Democrats have often called on conservative justices on the Supreme Court to recuse themselves from cases, resign, or be impeached over some grievance they have regarding a case before the court. Most recently, they’ve called for Justice Clarence Thomas to be impeached
for being a conservative black man because he didn’t recuse himself from hearing a case regarding the Capitol riot. Critics say that he had a conflict of interest because his wife, Virginia “Ginni” Thomas, was allegedly in communication with Trump administration officials prior to the riot.
Hey, I didn’t say it made sense; that’s just the bizarre reasoning of the left.
Of course, the left’s hypersensitivity to alleged conflicts of interest didn’t cause them to call for Justice Elena Kagan to recuse herself from any cases involving Obamacare even though, before serving on the Supreme Court, Justice Kagan was solicitor general for the Obama administration and played a major role in defending the constitutionality of Obamacare.
According to 28 U.S. Code § 455, “Any justice, judge, or magistrate judge of the United States shall disqualify himself in any proceeding in which his impartiality might reasonably be questioned.” One such example is “Where he has served in governmental employment and in such capacity participated as counsel, adviser or material witness concerning the proceeding or expressed an opinion concerning the merits of the particular case in controversy.”
Yet, despite this clear conflict of interest, she cast votes on multiple Supreme Court cases on Obamacare. Many legal experts believed she shouldn’t have done so, yet no one on the left called for her to be impeached.
While she managed to avoid impeachment for repeatedly violating 28 U.S. Code § 455, she should be impeached over an outrageous statement she made this week when she claimed that the legitimacy of the Supreme Court depends on how it conforms with public opinion.
In other words, she argued that the Supreme Court should care more about polls than the Constitution.
“I’m not talking about any particular decision or even any particular series of decisions, but if over time the court loses all connection with the public and with public sentiment, that’s a dangerous thing for a democracy,” she said at a judicial conference in Montana. This was the first time she’s spoken in public since the Dobbs v. Jackson Women’s Health Organization ruling was released, and she expects us to believe that she wasn’t speaking about a “particular decision.”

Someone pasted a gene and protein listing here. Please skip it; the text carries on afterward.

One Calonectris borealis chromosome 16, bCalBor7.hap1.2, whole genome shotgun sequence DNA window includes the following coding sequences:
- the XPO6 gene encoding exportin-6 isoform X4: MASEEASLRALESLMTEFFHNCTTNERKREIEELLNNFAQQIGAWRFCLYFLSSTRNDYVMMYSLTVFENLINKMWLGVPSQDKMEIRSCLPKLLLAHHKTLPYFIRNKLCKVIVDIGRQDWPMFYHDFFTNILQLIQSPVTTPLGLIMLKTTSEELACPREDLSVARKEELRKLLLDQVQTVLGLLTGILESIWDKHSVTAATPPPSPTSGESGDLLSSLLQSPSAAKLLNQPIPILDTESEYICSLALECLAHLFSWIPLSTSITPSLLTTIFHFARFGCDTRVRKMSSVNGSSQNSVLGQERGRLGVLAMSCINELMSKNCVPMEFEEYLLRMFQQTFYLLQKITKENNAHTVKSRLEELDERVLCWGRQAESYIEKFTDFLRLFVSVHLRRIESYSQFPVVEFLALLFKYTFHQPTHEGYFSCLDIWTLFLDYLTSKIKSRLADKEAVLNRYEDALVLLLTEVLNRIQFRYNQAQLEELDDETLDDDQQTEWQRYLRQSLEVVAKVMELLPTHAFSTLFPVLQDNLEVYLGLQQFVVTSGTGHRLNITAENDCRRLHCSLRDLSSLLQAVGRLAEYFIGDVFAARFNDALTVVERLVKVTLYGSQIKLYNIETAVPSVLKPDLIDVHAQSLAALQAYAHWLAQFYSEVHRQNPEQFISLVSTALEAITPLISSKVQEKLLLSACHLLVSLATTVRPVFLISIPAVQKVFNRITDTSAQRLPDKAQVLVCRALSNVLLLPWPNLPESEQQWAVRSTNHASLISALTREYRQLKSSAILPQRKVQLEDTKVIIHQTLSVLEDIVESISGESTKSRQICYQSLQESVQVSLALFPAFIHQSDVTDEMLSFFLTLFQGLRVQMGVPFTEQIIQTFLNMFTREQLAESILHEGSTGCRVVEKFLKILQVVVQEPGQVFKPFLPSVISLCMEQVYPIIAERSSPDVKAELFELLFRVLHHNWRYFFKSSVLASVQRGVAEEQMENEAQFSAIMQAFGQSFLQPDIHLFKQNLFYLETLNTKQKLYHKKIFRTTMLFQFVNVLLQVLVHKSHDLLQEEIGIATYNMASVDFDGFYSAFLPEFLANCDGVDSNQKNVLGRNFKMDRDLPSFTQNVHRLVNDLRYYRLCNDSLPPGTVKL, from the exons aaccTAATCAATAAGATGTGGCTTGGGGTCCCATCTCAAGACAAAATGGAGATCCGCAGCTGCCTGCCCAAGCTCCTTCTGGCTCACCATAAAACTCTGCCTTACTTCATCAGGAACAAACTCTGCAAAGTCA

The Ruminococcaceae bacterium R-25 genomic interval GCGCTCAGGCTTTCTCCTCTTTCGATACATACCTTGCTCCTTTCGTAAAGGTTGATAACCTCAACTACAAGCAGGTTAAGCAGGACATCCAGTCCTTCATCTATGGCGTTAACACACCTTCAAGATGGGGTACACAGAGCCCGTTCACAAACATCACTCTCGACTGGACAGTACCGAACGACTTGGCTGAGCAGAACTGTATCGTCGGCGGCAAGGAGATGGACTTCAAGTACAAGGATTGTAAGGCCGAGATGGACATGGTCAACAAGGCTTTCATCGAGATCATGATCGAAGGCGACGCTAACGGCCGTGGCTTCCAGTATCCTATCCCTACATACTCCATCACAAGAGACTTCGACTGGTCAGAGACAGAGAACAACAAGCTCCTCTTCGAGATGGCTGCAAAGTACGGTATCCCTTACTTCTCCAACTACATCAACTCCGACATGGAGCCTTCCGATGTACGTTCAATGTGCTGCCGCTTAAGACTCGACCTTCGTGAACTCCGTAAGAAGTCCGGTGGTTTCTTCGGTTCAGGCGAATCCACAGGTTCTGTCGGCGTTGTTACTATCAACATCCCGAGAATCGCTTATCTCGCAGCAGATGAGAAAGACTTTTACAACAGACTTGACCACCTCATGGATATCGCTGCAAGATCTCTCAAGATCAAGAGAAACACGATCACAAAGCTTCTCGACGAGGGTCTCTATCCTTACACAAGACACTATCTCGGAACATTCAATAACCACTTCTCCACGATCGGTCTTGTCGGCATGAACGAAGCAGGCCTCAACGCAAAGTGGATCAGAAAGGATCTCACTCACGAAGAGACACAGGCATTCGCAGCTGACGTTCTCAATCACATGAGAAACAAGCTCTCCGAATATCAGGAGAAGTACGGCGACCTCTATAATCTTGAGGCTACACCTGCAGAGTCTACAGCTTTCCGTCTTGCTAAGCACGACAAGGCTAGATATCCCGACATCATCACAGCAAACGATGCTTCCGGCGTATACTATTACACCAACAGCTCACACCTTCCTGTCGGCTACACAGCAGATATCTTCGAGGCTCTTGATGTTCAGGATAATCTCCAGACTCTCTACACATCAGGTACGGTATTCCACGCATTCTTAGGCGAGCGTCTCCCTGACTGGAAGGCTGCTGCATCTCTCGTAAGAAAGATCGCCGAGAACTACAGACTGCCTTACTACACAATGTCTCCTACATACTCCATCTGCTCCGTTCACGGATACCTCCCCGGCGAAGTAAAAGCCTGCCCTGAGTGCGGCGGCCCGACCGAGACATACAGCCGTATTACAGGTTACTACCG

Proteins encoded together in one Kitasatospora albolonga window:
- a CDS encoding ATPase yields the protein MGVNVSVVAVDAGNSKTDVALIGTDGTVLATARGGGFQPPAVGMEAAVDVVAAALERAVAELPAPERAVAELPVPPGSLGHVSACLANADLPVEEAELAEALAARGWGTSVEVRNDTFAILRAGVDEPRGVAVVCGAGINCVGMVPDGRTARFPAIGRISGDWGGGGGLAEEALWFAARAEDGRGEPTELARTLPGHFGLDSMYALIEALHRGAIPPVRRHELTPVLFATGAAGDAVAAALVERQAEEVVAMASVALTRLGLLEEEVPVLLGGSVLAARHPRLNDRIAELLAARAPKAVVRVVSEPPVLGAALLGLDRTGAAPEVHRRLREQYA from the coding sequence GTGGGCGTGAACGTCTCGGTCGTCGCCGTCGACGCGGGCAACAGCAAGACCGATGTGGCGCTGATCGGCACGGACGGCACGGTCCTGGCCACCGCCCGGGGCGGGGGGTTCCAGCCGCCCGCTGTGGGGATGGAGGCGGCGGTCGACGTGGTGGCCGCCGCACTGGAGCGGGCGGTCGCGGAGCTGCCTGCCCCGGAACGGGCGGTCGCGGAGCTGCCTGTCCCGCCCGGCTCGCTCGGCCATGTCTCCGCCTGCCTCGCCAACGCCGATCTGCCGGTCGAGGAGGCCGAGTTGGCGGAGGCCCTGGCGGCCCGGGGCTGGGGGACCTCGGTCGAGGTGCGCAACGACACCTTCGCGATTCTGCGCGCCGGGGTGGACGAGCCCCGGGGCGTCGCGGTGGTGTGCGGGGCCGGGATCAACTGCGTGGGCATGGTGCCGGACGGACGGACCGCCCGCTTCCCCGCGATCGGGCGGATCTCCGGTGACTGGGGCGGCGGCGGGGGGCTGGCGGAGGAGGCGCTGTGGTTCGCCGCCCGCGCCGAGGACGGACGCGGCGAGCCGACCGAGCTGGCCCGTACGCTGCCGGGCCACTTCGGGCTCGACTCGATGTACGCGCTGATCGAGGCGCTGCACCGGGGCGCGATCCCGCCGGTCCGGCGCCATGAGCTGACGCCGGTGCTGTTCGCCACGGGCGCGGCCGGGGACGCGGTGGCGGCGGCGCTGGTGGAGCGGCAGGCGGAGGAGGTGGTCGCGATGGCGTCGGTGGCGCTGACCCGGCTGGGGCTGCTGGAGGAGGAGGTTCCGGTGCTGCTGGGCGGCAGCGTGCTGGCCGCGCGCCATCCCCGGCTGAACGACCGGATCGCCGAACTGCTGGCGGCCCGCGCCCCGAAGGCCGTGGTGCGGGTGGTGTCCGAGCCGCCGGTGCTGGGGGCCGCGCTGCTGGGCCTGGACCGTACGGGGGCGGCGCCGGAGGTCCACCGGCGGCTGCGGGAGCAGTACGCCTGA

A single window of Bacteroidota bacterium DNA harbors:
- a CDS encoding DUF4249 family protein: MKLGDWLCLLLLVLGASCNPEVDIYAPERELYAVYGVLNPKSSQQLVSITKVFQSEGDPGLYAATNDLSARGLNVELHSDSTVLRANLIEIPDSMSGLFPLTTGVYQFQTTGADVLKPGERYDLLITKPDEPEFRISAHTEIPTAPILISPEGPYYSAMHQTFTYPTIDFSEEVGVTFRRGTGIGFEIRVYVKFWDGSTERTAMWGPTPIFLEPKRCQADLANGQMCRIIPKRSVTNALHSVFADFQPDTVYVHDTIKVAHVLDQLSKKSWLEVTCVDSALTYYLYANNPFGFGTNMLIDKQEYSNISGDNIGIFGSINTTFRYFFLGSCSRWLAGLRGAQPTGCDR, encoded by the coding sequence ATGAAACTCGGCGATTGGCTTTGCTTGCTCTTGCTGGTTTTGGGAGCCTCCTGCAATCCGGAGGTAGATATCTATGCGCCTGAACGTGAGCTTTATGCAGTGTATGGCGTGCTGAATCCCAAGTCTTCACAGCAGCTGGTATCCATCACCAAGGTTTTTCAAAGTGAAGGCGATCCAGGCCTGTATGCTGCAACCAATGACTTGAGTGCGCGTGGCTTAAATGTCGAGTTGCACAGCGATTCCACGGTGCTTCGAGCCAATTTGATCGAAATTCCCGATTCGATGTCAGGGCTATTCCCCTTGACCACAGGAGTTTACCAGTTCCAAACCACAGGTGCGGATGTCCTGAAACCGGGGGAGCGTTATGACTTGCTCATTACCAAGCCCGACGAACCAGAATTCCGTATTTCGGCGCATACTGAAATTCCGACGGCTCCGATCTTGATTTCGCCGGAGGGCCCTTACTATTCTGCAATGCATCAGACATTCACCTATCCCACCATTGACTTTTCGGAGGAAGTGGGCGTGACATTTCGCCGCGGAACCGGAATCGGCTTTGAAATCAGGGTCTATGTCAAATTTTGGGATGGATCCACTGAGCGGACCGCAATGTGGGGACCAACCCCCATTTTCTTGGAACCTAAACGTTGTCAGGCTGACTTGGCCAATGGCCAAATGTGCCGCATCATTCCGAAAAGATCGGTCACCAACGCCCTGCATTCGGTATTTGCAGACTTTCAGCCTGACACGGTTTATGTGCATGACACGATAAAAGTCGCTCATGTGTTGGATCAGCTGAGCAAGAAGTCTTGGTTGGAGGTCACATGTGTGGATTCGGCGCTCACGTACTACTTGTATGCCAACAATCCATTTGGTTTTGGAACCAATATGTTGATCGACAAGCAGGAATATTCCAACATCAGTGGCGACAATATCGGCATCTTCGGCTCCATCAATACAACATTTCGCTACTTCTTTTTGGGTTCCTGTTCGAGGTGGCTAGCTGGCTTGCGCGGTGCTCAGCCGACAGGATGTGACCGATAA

According to Kagan, “the way the Court retains its legitimacy and fosters public confidence is by acting like a court; is by doing the kinds of things that do not seem to people political or partisan.”
On its face, this statement is correct, but who decides this? As Justice Samuel Alito wrote in the majority opinion in Dobbs, when the Supreme Court ruled on Roe v. Wade in 1973, they single-handedly created a constitutional right to abortion that didn’t exist. The Constitution, Alito wrote, “makes no reference to abortion, and no such right is implicitly protected by any constitutional provision.” He also explained that Roe v. Wade was “egregiously wrong from the start” and that its reasoning “was exceptionally weak.”
Alito also pointed out that Roe “enflamed debate and deepened division” on the issue of abortion and decreed that “It is time to heed the Constitution and return the issue of abortion to the people’s elected representatives.”
In other words, the ruling in Roe v. Wade was an example of the court being political and partisan — as opposed to the ruling in Dobbs v. Jackson. Of course, not everyone sees it that way, so perhaps, since there is no objective standard for what is political or partisan, maybe the court should ignore public opinion altogether and just make rulings based on the Constitution.
You know, like they’re supposed to do.
That a Supreme Court justice would ever argue that public opinion should dictate rulings is just hard to wrap my head around. I wish we could impeach her for that.